One highlight for this quarter:

Two coalitions of major bloggers, including Orange to Blue, a project of Daily Kos, and Blue America, which unites bloggers from Firedoglake, Digby, Crooks & Liars, DownWithTyranny, and, raised funds for dozens of Democrats from some twelve thousand donors.

Impressive work all around.

Bonus Round

We’ll end our Weekly Stats Report today, instead of tomorrow (Happy Fourth!) with another top ten list: Top 10 Pages with the Highest Percentage of Tippers.  The title of this list may be cumbersome, but these numbers are very important for ActBlue.

We’re a Democratic non-profit organization, not a business. We can make our tools available to thousands of Democrats because people like you leave us tips. These tips are used exclusively by ActBlue to help us get as much money to Democrats as we can.

That’s why we wanted to profile the groups of people who’ve helped us the most this quarter. The donors on this list truly understand what we’re doing at ActBlue. Many thanks to all!

Top 10 Fundraising Pages with Highest Percentage of Tippers  for Q2 2008

(with 100+ donors)
eschatonc08 70%
bluemajority 70%
dailykos_kleeb 66%
orangetoblue 64%
fisa 57%
bushdemocrats 56%
steveharrison 55% 55%
balloonsforobama 52%
supportjoe 52%

If you didn’t know about tipping before today’s post, you can still help ActBlue with our mission by donating or setting up a recurring contribution. We hope this provides you with some comfort and clarity about what we do and who we are, but if you still have questions, email us at

Thanks to all of you that made the second quarter of 2008 a smashing success. We look forward to breaking more records with you next quarter!

Second Quarter Stats: April 1-June 30, 2008

On this second of July, the anniversary of the Continental Congress voting to declare independence, we are happy to return to our quarterly stats report. Today, we’ll highlight the Top 10 Candidates by Dollars and the Top 10 Candidates by Donors for the second quarter of 2008, as well as the Top 10 Candidates by Dollars for the last day of the quarter, June 30, 2008.  That’s a lot of lists, but we promise that you will find all of them captivating.

Top 10 Candidates by Contributions for Q2 2008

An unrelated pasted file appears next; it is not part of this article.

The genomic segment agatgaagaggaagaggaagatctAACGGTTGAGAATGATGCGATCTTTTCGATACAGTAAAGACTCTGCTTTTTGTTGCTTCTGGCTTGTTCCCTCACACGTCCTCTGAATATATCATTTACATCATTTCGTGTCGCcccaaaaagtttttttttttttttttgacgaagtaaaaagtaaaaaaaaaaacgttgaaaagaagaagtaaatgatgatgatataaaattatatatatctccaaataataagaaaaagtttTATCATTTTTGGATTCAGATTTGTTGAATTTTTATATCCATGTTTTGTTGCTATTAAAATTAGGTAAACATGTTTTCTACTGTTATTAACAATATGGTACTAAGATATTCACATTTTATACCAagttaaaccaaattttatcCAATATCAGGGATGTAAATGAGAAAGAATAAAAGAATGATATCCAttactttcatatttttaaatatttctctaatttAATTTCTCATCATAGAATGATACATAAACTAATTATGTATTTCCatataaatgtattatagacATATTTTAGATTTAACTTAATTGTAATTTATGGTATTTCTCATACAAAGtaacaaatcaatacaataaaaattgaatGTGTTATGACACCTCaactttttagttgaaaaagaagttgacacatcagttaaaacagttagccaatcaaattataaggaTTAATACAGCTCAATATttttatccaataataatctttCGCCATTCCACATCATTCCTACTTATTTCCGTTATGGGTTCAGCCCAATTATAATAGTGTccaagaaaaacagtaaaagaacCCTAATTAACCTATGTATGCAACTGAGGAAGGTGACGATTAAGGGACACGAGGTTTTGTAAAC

1. Rick Noriega TX-Sen $454,082.32
2. Kay Hagan NC-Sen $386,546.00
3. Mark Warner VA-Sen $242,116.75
4. Scott Kleeb NE-Sen $226,042.87
5. Dan Seals IL-10 $185,819.18
6. Chellie Pingree ME-01 $184,223.97
7. Joseph Sestak Jr. PA-07 $183,775.38
8. Martin Heinrich NM-01 $147,564.20
9. Gary Peters MI-09 $135,805.99
10. Barack Obama President $131,367.23

With so much attention given to the presidential race, it’s important to note the enormous success of these congressional and senatorial campaigns. ActBlue is bringing these campaigns to the forefront of Democratic fundraising. Yesterday, we mentioned the exponential increase in ActBlue’s overall numbers from the second quarter of 2008, and the above list shows where that volume comes from: Noriega and Hagan raised nearly two times the amounts raised by the top two candidates in our first quarter’s list of top ten candidates.

The dollars are impressive, but we believe pariticpation is the real important point and
we count metrics by the number of donors as well as dollars.  Campaigns
and committees are increasingly promoting this rationale, too. The
prominent blog Daily Kos, for example, set and exceeded its ambitious goal of netting 500 contributors for each of the candidates listed on their ‘Orange to Blue‘ page. 

Top 10 Candidates by Donors for Q2 2008

1. Rick Noriega TX-Sen 4818
2. Scott Kleeb NE-Sen 2565
3. Barack Obama President 2355
4. Shirley Golub CA-08 1791
5. Mark Warner VA-Sen 1762
6. Eric Massa NY-29 1717
7. Regina Thomas GA-12 1661
8. Kay Hagan NC-Sen 1652
9. Mark Begich AK-Sen 1550
10. Andrew Rice OK-Sen 1546

This list of Top 10 Candidates by Donors shows a significant increase in the donor numbers from last quarter– a happy stat for ActBlue Democrats.

As we mentioned in our Stats Report yesterday, ActBlue raised nearly $1 million on Monday, a groundbreaking last day for Q2 2008.  This should be no surprise to those of you who received emails encouraging you to contribute to Democratic campaigns or committees in their "final push" to the end of quarter. Because of the astounding success of this last minute fundraising, today we also wanted to highlight the Top 10 Candidates from the final day of the quarter. Whether they enticed their supporters with contests, t-shirts, match-challenges or last-minute pleas, these Top 10 Candidates have striking numbers to report.

Top 10 Candidates by Contributions on June 30, 2008

1. Rick Noriega TX-Sen $76,332.83
2. Kay Hagan NC-Sen $70,781.20
3. Joseph Sestak Jr. PA-07  $52,609.88   
4. Martin Heinrich NM-01 $31,400.52
5. Scott Harper IL-13 $26,352.31
6. Dan Seals IL-10 $24,867.48
7. Mark Warner  VA-Sen $21,451.75   
8. Andrew Rice OK-Sen $20,968.26 
9. Ronnie Musgrove MS-Sen  $20,842.00
10. Bob Lord  AZ-03 $17,609.51

Remarkably, the last day of the quarter brought in 28% of Joseph Sestak’s total quarterly contributions, and 21% of Martin Heinrich’s.

Check in tomorrow when we profile our Top 10 fundraising pages, also by dollars and donors, and the Top 10 pages with the highest percentage of tippers, that help keep ActBlue going strong.

Second Quarter Stats: April 1-June 30, 2008

The end of quarter at ActBlue is always exciting, as we continue to watch our numbers exponentially soar. Last quarter, we held a contest (the prize being only glory and bragging rights) for who could most closely estimate our front-page number at the stroke of midnight on the last day of the quarter.  We all drastically underbid. I was told my bid was "very ambitious," (it was my first day at ActBlue, and as the new kid, I wanted to aim high), and I was  actually nine thousand dollars shy of our quarterly total! This quarter’s estimates were even more ambitious, but the real figures still surpassed our expectations.

As more campaigns boost their online fundraising efforts and supporters rev up for the race to November, the second quarter of 2008 brought in an unprecedented $13.6 million on ActBlue. This number is an increase of nearly 93% from the first quarter of the year.

Q4 2007 (Oct. 1-Dec.31, 2007) $5,581,770.40